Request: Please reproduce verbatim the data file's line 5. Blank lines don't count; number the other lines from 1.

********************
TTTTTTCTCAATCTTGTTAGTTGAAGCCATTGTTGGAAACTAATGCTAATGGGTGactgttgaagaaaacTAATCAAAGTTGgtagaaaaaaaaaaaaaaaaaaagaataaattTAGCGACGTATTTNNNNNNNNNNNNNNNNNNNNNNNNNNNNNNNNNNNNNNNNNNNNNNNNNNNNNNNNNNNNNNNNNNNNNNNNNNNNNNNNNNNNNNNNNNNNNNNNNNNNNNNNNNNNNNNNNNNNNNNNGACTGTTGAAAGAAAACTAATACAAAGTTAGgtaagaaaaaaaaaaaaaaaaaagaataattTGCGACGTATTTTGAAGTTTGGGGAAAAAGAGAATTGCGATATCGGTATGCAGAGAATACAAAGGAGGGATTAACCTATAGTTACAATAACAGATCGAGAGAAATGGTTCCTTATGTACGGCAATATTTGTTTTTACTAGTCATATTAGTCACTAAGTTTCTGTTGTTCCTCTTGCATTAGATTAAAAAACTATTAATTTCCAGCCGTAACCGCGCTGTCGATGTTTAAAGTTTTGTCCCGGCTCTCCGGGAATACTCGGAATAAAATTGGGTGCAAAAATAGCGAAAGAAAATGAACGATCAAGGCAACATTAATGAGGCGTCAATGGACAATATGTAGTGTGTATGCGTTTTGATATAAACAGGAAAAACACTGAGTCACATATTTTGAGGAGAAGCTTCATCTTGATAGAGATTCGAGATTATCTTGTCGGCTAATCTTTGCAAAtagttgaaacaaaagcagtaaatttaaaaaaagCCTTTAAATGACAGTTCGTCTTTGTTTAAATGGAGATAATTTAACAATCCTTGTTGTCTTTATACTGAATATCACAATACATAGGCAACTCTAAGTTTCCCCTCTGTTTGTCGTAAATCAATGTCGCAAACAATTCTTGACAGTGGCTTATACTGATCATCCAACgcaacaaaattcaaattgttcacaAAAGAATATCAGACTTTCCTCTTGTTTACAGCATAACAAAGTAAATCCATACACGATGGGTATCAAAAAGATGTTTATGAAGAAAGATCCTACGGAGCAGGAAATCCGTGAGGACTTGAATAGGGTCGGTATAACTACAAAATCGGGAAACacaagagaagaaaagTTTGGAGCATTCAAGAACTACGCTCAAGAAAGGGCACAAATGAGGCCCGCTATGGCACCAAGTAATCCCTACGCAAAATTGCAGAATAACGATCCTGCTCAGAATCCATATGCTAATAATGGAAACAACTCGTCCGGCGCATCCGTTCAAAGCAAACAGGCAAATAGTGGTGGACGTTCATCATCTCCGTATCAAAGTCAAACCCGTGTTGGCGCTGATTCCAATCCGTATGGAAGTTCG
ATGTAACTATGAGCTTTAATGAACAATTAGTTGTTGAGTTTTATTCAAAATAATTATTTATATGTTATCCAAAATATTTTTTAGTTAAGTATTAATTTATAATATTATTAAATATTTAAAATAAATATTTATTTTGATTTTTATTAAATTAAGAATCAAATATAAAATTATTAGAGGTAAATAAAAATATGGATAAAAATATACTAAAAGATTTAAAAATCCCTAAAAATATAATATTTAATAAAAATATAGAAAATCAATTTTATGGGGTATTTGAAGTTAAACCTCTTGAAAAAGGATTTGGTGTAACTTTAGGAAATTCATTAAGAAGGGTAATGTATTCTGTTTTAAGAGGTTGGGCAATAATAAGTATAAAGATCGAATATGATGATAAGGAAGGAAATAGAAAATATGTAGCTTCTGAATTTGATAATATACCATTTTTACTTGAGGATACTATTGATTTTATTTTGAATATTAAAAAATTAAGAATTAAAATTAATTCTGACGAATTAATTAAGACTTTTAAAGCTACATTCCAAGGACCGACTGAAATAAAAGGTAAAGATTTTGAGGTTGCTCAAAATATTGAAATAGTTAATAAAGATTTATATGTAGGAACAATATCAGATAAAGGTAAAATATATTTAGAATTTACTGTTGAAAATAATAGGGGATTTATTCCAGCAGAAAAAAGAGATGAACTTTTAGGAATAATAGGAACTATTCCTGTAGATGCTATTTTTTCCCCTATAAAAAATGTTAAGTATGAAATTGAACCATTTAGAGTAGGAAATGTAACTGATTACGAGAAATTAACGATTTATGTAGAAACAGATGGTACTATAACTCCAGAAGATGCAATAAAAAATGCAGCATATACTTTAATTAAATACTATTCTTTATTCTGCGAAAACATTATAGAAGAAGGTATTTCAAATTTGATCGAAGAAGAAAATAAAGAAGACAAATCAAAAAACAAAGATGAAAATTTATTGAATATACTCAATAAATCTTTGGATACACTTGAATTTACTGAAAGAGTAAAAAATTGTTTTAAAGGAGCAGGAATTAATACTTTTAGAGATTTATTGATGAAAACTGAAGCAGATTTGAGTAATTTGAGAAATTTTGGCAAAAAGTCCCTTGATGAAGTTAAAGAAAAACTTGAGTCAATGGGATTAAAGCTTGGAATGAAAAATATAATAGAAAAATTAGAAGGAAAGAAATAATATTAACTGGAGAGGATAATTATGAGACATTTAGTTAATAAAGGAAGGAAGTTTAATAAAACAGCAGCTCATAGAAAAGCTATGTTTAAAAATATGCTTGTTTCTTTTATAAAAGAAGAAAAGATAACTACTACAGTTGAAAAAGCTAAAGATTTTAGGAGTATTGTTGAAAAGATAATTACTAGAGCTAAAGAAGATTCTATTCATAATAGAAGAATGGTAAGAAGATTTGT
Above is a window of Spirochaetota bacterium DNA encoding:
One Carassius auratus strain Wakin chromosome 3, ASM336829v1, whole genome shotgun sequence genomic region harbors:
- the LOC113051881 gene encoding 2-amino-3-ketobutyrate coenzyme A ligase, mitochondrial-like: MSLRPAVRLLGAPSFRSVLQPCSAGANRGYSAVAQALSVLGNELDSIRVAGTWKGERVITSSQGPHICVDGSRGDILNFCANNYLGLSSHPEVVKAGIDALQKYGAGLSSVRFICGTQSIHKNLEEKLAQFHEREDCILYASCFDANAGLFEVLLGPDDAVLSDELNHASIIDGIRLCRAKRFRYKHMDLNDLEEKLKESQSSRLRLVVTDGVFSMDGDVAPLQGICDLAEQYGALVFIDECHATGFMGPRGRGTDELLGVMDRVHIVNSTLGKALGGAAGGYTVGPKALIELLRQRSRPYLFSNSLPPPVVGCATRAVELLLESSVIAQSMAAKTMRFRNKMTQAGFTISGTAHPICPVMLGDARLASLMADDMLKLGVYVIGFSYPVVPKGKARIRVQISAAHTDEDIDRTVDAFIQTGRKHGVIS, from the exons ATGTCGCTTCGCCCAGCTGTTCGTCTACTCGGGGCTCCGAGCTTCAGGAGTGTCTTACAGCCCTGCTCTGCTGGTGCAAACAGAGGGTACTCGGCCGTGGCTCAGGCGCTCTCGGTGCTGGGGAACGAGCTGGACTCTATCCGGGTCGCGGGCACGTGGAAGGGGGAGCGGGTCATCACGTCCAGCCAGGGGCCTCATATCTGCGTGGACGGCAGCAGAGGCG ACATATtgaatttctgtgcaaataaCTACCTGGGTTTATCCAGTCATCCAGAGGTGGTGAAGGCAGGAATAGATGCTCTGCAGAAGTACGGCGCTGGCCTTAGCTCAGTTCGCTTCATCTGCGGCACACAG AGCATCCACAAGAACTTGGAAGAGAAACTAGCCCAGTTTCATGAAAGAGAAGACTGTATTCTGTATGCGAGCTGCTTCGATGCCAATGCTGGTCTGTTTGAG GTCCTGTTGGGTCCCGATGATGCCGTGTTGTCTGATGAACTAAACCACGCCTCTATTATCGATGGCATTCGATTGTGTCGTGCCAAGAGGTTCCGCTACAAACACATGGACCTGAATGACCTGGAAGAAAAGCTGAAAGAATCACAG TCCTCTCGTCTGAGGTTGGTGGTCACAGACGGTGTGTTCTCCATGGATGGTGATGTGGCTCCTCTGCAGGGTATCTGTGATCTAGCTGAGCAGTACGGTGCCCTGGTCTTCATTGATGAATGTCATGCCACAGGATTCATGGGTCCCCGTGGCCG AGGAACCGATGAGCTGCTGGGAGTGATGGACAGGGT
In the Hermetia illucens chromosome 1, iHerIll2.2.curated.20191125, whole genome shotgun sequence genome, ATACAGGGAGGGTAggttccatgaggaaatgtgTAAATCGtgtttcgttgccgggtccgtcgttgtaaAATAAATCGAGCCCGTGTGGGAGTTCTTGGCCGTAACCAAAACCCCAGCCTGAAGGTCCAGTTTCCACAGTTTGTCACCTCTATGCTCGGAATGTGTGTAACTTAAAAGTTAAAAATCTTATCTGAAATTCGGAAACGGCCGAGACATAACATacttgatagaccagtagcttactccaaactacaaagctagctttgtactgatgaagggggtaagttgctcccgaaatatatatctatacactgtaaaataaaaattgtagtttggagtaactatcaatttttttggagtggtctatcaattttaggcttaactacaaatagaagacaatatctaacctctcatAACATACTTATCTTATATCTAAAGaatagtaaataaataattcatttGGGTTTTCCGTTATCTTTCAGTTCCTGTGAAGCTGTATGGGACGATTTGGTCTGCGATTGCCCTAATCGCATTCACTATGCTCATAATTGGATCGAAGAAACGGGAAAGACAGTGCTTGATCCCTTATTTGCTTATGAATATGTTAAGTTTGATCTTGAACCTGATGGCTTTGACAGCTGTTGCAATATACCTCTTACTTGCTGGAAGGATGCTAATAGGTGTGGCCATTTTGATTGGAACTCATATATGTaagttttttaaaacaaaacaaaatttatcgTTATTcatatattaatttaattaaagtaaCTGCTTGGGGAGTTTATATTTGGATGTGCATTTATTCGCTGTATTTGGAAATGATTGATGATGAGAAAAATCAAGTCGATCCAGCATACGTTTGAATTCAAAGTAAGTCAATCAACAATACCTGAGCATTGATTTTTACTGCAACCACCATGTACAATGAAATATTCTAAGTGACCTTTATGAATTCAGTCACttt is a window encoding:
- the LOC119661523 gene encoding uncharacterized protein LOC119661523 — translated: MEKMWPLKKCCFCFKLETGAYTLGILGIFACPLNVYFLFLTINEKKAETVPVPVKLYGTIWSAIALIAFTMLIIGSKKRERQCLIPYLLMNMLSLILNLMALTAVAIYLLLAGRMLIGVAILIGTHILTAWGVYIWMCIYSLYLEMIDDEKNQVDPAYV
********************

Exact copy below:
- the LOC113051881 gene encoding 2-amino-3-ketobutyrate coenzyme A ligase, mitochondrial-like: MSLRPAVRLLGAPSFRSVLQPCSAGANRGYSAVAQALSVLGNELDSIRVAGTWKGERVITSSQGPHICVDGSRGDILNFCANNYLGLSSHPEVVKAGIDALQKYGAGLSSVRFICGTQSIHKNLEEKLAQFHEREDCILYASCFDANAGLFEVLLGPDDAVLSDELNHASIIDGIRLCRAKRFRYKHMDLNDLEEKLKESQSSRLRLVVTDGVFSMDGDVAPLQGICDLAEQYGALVFIDECHATGFMGPRGRGTDELLGVMDRVHIVNSTLGKALGGAAGGYTVGPKALIELLRQRSRPYLFSNSLPPPVVGCATRAVELLLESSVIAQSMAAKTMRFRNKMTQAGFTISGTAHPICPVMLGDARLASLMADDMLKLGVYVIGFSYPVVPKGKARIRVQISAAHTDEDIDRTVDAFIQTGRKHGVIS, from the exons ATGTCGCTTCGCCCAGCTGTTCGTCTACTCGGGGCTCCGAGCTTCAGGAGTGTCTTACAGCCCTGCTCTGCTGGTGCAAACAGAGGGTACTCGGCCGTGGCTCAGGCGCTCTCGGTGCTGGGGAACGAGCTGGACTCTATCCGGGTCGCGGGCACGTGGAAGGGGGAGCGGGTCATCACGTCCAGCCAGGGGCCTCATATCTGCGTGGACGGCAGCAGAGGCG ACATATtgaatttctgtgcaaataaCTACCTGGGTTTATCCAGTCATCCAGAGGTGGTGAAGGCAGGAATAGATGCTCTGCAGAAGTACGGCGCTGGCCTTAGCTCAGTTCGCTTCATCTGCGGCACACAG AGCATCCACAAGAACTTGGAAGAGAAACTAGCCCAGTTTCATGAAAGAGAAGACTGTATTCTGTATGCGAGCTGCTTCGATGCCAATGCTGGTCTGTTTGAG GTCCTGTTGGGTCCCGATGATGCCGTGTTGTCTGATGAACTAAACCACGCCTCTATTATCGATGGCATTCGATTGTGTCGTGCCAAGAGGTTCCGCTACAAACACATGGACCTGAATGACCTGGAAGAAAAGCTGAAAGAATCACAG TCCTCTCGTCTGAGGTTGGTGGTCACAGACGGTGTGTTCTCCATGGATGGTGATGTGGCTCCTCTGCAGGGTATCTGTGATCTAGCTGAGCAGTACGGTGCCCTGGTCTTCATTGATGAATGTCATGCCACAGGATTCATGGGTCCCCGTGGCCG AGGAACCGATGAGCTGCTGGGAGTGATGGACAGGGT